OpenLearn – Open Educational Resources from the Open University

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OpenLearn is the Open University’ (OU) educational resources (OER) website, which offers free access to a wide variety of educational content and learning materials. Initially inspired by MIT’s OpenCourseWare, the OU now provides over 900 learning hours of materials covering a range of different topics – from science and IT, through to the arts and languages.

Apparently this was launched in 2006, but the first I heard of it was when a leaflet arrived at my workplace this morning advertising this as a resource (very remiss of me!). Thank crunchy for good old-fashioned advertising though, because this really is a resource worth investigating!

I’ve not had chance to try any of the course materials yet [I dare say I’ll post something once I’ve given it a test-drive], but the fundamentals as I see them are as follows:

  • Anyone can use the resources and study materials provided – just turn up to the website, register, then get cracking
  • Once inside you are presented with what is effectively a Virtual Learning Environment (VLE) that offers you a number of different options. You can browse through courses on offer by following topic links (e.g. “Technology” or “Study Skills”), or by more specific terminology in the form of a tag cloud.  Additional support modules include forums where you can discuss ideas with other participants, video conferencing software and instant messaging (allowing contact with learners from around the globe).
  • There’s also a “learning journal” module, allowing you to make notes on courses.  These can either be made private, opened up to other participants, or made public to anyone who visits the site.  Effectively they are learning logs or blogs, and so come with similar benefits such as tagging and RSS, and thus you can track the public posts of other people and make use of their observations.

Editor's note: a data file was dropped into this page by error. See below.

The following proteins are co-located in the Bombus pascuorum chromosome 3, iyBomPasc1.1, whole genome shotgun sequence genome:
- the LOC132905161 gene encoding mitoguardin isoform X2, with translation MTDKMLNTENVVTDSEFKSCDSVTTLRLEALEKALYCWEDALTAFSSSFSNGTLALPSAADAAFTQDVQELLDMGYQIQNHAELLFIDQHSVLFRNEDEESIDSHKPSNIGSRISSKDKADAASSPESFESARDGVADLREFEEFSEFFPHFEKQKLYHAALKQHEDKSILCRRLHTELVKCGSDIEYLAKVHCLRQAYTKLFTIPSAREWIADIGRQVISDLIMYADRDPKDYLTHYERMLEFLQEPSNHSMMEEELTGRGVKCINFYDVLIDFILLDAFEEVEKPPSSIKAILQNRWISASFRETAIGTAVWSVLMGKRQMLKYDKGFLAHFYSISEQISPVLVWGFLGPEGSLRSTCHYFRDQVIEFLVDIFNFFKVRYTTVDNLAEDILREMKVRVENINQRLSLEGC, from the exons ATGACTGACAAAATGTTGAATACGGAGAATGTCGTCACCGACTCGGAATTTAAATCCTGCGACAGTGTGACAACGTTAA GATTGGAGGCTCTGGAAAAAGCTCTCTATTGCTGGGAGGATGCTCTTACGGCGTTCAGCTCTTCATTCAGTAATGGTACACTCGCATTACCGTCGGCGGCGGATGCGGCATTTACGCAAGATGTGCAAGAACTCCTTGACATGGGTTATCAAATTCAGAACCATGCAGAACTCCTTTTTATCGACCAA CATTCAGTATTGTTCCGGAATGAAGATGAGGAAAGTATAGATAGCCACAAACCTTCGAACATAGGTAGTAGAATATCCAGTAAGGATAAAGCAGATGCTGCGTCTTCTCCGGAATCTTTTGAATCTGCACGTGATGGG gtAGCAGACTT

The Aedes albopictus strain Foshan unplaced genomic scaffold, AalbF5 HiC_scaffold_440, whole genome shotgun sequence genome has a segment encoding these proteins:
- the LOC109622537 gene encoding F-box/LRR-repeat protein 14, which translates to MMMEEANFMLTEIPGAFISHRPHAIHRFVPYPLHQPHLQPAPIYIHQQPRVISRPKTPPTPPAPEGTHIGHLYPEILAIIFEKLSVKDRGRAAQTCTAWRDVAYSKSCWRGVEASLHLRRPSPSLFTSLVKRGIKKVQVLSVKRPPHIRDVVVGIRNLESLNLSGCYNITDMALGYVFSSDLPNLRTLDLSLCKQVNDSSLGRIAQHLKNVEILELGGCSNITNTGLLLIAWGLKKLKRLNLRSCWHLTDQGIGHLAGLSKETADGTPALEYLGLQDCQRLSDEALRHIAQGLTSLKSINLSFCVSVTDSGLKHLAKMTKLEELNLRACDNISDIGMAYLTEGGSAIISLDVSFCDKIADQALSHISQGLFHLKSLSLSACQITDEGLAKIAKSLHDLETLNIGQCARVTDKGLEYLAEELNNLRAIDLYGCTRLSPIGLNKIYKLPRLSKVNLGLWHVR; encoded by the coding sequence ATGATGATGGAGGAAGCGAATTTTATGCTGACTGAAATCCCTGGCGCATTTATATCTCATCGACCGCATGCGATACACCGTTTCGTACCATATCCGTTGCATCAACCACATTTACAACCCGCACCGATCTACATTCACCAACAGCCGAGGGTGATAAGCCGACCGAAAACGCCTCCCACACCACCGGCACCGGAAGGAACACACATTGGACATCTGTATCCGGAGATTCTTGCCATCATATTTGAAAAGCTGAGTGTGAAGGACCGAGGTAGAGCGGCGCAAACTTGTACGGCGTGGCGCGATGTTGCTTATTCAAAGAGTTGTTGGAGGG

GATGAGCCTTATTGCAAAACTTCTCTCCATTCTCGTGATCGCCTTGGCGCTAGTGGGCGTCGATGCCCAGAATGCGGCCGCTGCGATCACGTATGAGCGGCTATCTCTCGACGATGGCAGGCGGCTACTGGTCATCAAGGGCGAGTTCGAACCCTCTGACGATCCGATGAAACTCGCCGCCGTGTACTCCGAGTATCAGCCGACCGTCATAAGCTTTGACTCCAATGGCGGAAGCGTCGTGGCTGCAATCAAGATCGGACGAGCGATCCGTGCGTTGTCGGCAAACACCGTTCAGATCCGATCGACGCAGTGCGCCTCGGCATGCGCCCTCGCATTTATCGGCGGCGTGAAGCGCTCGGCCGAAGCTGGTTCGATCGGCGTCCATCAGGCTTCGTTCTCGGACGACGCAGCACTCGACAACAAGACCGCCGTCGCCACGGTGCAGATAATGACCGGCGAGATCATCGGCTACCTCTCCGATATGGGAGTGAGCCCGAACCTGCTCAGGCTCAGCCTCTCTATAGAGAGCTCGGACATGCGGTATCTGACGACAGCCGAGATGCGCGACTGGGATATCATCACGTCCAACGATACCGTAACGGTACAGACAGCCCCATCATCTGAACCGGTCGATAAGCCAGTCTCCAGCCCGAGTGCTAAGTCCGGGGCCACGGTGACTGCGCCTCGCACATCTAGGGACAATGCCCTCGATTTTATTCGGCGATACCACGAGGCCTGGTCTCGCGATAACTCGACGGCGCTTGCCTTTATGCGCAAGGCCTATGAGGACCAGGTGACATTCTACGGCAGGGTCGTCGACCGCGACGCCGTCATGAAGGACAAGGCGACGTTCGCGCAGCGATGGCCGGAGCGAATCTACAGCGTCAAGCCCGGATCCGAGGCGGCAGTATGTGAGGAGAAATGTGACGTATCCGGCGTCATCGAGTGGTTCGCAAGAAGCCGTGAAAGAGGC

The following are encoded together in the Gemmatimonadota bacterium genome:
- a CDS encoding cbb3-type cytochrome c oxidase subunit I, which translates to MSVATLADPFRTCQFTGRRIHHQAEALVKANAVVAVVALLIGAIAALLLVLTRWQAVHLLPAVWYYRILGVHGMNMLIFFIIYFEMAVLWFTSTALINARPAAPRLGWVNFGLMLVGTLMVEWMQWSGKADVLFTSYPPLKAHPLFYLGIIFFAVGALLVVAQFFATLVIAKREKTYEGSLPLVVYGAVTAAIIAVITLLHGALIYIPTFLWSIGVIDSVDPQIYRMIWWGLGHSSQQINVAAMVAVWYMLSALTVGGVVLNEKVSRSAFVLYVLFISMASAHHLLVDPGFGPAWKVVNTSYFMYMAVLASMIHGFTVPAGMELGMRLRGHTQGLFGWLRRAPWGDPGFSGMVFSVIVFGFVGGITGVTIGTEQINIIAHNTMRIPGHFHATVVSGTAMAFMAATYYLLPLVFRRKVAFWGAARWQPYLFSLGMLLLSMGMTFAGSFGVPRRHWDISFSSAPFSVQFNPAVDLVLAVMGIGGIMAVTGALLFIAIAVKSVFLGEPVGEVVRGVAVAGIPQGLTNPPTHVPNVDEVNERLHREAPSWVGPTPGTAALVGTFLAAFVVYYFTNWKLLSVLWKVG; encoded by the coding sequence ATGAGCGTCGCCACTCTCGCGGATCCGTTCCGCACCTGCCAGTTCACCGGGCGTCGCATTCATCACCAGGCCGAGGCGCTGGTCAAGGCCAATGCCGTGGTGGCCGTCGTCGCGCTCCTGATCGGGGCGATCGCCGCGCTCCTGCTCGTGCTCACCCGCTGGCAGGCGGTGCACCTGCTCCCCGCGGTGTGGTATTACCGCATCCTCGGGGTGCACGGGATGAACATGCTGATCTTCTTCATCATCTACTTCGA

This all falls within a module called LearningSpace.  Interestingly though, there is also an additional module called LabSpace, which contains all the resources from the LearningSpace, along with additional material from obsolete OU courses.  The LabSpace section aims to encourage learners and, more specifically, educators, to manipulate and reuse course material (the online resources fall under a creative commons license), as well as to create and upload new learning material to share with other practitioners.  So, when combined with courses on education and pedagogical practice within the LearningSpace section, this makes this a very appealing resource for both learners and educators.

For anyone involved in teaching or instruction within the workplace this could well prove to be both a useful (and very cheap!) source of CPD activities, whilst also providing interaction with/support from other educators, and inspiration for new teaching methods/resources.

On first impressions, this is definitely worth further investigation.  More from me on this later.  For more information on OpenLearn check out the details of their story so far.


Are “skills” a figment of our imagination?